As Middle East boils, a debate simmers: Is President Obama doing enough?
As President Obama confronts historic turmoil in the Middle East, some in Washington say he should embrace a more idealistic posture. Others says his cautious pragmatism is the best course.
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“You see the attempt to bring together an international consensus,” he adds, especially in Obama’s statement Wednesday encouraging a coordinated international approach to Libya.Skip to next paragraph
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Risk being on wrong side of history
One risk for Obama of the approach he has favored so far – weighing US interests and insisting consistently that the change will come from within the Middle East countries and not from outside – is that it can leave the US looking like it’s behind the curve or on the wrong side of history.
In an “online dialogue” with Egyptian youths Wednesday over the Egyptian website Masrawy.com, for example, Secretary of State Hillary Rodham Clinton was asked by several young people why the US was slow to support the protesters. Some asked why the US supported the regime of Hosni Mubarak for so long. (Secretary Clinton said the US has long valued Egypt as a partner, even though it has not always agreed with its policies, and has long pressed for political reform. But she said the Obama administration supported the aspirations of the Egyptian people from the outset of this year’s events.)
But then, anyone who expects Obama to focus on America’s ideals without considering critical national security interests is simply not being realistic, some experts say.
“He is after all the president of the United States, not the president of Amnesty International,” says Brian Katulis, a senior fellow focusing on US national security policy in the Middle East at the Center for American Progress in Washington.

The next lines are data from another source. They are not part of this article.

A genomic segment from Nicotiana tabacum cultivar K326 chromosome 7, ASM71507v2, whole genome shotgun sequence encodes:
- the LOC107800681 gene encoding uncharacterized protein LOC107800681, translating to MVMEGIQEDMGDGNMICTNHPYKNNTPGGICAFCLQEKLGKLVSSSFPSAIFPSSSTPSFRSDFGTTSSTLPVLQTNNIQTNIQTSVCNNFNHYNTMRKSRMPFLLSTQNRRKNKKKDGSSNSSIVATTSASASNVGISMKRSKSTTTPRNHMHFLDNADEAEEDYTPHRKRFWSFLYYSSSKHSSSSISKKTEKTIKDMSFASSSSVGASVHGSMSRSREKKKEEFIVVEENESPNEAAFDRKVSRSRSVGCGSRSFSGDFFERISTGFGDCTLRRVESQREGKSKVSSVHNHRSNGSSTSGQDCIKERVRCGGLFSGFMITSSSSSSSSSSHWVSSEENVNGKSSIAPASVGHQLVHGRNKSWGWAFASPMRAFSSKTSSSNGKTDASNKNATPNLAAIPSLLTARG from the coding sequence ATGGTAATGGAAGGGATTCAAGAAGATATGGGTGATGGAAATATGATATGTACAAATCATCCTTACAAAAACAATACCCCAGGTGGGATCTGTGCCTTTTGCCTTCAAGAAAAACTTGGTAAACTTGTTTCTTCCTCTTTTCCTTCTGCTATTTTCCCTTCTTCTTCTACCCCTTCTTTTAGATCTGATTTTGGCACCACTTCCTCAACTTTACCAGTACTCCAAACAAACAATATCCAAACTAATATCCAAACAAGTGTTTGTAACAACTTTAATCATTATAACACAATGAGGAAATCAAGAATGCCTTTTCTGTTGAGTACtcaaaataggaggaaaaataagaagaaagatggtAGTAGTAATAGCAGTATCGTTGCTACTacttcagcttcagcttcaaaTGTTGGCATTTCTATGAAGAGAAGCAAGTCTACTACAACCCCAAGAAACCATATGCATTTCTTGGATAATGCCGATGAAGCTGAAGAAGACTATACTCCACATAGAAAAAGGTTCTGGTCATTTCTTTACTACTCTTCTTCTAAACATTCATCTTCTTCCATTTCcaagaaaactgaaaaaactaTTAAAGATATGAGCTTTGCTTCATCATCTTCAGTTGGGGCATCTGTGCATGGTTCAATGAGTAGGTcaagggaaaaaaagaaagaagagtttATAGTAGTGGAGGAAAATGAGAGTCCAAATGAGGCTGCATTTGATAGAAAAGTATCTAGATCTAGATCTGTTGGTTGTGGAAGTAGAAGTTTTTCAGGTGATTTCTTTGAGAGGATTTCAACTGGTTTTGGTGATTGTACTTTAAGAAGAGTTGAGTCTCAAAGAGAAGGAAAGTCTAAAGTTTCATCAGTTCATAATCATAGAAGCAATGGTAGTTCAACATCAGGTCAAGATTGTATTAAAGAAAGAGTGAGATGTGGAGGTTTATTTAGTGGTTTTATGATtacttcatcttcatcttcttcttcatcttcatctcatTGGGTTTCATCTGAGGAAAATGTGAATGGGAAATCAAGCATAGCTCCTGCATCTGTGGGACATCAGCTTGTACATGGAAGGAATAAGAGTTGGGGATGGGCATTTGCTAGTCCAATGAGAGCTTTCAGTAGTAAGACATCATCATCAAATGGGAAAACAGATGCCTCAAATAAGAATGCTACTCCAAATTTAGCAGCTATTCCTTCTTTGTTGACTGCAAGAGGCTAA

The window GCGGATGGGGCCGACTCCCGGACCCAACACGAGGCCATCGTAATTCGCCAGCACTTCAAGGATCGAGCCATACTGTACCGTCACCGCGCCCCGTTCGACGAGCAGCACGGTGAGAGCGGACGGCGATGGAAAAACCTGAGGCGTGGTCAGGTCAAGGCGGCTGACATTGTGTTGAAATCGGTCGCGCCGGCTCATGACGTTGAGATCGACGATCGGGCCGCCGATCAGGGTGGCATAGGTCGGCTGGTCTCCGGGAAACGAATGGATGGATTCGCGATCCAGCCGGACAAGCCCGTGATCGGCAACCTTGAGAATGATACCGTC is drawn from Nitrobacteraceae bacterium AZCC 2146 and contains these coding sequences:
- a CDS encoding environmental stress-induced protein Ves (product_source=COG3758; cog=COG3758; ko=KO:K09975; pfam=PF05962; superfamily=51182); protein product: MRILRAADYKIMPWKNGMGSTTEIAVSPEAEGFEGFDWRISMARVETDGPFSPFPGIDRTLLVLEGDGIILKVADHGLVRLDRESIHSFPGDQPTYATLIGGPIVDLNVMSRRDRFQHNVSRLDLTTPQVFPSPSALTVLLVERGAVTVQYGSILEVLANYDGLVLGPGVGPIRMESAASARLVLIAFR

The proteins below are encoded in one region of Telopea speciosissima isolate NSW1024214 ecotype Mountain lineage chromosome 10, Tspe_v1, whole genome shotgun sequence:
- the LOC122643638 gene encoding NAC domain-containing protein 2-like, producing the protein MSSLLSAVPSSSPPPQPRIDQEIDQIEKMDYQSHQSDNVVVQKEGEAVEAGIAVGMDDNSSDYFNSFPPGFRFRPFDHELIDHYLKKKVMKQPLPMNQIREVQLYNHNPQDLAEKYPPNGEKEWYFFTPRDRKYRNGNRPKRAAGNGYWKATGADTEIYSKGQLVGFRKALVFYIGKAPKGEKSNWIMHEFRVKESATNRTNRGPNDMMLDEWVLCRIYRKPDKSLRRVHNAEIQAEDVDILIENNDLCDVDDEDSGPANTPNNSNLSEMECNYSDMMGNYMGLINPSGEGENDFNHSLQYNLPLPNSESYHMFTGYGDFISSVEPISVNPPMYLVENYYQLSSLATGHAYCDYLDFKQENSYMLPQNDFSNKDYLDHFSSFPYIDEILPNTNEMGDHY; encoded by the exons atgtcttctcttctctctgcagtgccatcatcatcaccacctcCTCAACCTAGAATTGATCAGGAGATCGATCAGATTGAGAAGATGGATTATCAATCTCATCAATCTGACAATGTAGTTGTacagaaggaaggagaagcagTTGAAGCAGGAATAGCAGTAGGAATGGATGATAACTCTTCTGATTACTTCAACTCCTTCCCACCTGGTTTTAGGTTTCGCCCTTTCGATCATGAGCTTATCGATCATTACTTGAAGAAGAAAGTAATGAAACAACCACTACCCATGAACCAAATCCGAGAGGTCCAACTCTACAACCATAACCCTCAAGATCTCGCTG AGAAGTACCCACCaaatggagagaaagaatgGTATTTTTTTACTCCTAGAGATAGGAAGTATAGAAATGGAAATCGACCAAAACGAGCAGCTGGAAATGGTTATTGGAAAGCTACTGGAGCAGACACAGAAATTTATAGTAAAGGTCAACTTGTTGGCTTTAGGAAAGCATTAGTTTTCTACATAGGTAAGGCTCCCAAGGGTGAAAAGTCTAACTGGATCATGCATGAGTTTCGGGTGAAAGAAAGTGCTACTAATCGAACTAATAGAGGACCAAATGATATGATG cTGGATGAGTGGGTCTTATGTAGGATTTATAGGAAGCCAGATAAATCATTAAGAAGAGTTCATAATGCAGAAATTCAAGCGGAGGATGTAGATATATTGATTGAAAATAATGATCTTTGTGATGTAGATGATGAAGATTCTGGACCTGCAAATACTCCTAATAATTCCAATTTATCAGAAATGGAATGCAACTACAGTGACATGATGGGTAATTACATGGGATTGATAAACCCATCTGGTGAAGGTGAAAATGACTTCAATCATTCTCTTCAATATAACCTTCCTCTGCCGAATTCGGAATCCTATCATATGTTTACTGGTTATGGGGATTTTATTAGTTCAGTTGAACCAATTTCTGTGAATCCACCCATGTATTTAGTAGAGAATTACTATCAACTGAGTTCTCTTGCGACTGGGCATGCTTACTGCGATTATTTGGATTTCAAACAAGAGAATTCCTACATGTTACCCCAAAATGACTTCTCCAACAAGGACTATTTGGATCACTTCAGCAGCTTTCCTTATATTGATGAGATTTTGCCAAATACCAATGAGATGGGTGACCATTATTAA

Disappointment over Libya statement
Mr. Katulis says he recognizes that some advocates of a more activist US approach were disappointed in Obama’s statement on Libya, for example. “But I think that if people take into account all the factors the president has to consider” – and here he lists national-security priorities such as threats from terrorist groups, the risks of state failure and civil conflict, as well as Iran’s looming nuclear progress and Israeli-Palestinian peace – “then you’re more likely to find that the administration is striking the right balance.”
One challenge the administration faces in Libya is that the regime of Muammar Qaddafi has been so effective at eliminating political opponents that it is unclear what other political leadership might be tapped to avoid a state collapse. Even with such situations, Katulis says, it is “not only possible, but essential” that the Obama administration focus on promoting both reform and democracy’s emergence, and US national security interests, at the same time.
Noting that he recently participated in a seminar in Israel entitled “Stability vs. Democracy,” Katulis says the situation is “not as dichotomous as some people see it. In the long run, you can’t have one without the other.”